I knew that whatever she wanted me to do, I’d do it. Like that first, dreadful dare.

Years later, Lizzie has tried to move on. She’s engaged to a wonderful man and is starting a new life in London. But someone from her past isn’t willing to forgive and forget. And they’ll do anything to pry answers from her. Even if Lizzie doesn’t know them herself.
Visit Lesley Kara's website.

Q&A with Lesley Kara.

--Marshal Zeringue

Wednesday, September 1, 2021

"Reading Veganism"

Coming November 2 from Oxford University Press: Reading Veganism: The Monstrous Vegan, 1818 to Present by Emelia Quinn.

About the book, from the publisher:

Reading Veganism: The Monstrous Vegan, 1818 to Present focuses on the iteration of the trope 'the monstrous vegan' across two hundred years of Anglophone literature. Explicating, through such monsters, veganism's relation to utopian longing and challenge to the conceptual category of the 'human,' the book explores ways in which ethical identities can be written, represented, and transmitted.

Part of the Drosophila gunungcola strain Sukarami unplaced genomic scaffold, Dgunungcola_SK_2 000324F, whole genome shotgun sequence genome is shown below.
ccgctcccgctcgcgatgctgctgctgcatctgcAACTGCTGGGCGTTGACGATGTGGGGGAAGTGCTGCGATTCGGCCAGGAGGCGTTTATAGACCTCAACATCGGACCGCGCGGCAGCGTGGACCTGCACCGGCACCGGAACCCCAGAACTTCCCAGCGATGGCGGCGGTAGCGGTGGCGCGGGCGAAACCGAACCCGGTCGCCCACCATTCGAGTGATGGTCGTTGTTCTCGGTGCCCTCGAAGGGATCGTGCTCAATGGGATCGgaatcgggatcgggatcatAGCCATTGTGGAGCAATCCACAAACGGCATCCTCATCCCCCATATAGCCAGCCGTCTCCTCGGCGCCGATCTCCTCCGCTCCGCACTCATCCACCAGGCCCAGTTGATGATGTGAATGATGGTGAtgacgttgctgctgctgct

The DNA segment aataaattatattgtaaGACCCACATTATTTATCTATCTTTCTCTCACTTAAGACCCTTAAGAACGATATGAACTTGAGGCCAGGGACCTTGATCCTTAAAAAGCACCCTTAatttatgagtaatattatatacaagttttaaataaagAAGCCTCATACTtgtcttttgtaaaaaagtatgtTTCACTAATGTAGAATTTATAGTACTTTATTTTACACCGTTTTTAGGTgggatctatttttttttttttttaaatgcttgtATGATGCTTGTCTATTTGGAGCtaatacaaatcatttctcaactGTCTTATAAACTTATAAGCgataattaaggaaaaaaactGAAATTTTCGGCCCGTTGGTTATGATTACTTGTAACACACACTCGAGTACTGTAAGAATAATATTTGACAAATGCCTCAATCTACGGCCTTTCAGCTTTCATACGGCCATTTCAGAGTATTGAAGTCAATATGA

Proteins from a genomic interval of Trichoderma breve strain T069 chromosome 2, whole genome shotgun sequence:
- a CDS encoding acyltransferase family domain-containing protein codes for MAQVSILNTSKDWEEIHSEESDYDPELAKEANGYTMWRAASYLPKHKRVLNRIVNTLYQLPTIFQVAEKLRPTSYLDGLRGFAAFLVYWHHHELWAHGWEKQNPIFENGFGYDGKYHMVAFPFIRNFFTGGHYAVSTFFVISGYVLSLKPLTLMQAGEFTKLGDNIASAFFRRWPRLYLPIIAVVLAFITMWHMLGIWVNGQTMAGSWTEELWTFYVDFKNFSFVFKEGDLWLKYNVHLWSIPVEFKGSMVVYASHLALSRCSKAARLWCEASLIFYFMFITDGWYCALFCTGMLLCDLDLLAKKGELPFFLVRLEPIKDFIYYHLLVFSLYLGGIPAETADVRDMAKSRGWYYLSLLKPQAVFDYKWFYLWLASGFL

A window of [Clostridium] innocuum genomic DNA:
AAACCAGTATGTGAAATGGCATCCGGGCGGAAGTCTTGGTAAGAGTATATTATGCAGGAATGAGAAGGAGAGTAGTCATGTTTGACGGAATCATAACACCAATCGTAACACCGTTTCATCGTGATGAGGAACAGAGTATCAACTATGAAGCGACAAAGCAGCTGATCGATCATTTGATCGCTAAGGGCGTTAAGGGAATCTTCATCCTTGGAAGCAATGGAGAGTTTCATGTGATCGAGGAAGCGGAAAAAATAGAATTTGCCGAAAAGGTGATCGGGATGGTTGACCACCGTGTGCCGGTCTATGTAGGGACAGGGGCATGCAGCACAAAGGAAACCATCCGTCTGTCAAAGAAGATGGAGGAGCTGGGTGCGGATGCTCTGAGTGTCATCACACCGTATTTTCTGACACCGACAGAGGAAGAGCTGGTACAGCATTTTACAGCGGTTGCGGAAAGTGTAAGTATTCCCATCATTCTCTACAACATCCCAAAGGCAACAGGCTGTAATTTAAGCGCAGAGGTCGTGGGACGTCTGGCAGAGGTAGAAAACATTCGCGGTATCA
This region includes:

Reading Veganism proposes that we can recognise and identify the monstrous vegan in relation to four key traits. First, monstrous vegans do not eat animals, an abstinence that generates a seemingly inexplicable anxiety in those who encounter them. Second, they are hybrid assemblages of human and nonhuman animal parts, destabilising existing taxonomical classifications. Third, monstrous vegans are sired outside of heterosexual reproduction, the product of male acts of creation. And finally, monstrous vegans are intimately connected to acts of writing and literary creation. The principle contention of the book is that understandings of veganism, as identity and practice, are limited without a consideration of multiplicity, provisionality, failure, and insufficiency within vegan definition and lived practice. Veganism's association with positivity, in its drive for health and purity, is countered by a necessary and productive negativity generated by a recognition of the horrors of the modern world. Vegan monsters rehearse the key paradoxes involved in the writing of vegan identity.
--Marshal Zeringue

Tuesday, August 31, 2021

"Crazy Sorrow"

Coming September 14 from Simon & Schuster: Crazy Sorrow by Vince Passaro.

About the book, from the publisher:

A lyrical novel, spanning four decades in New York City, about a couple torn apart and the lengths to which they will go to be reunited.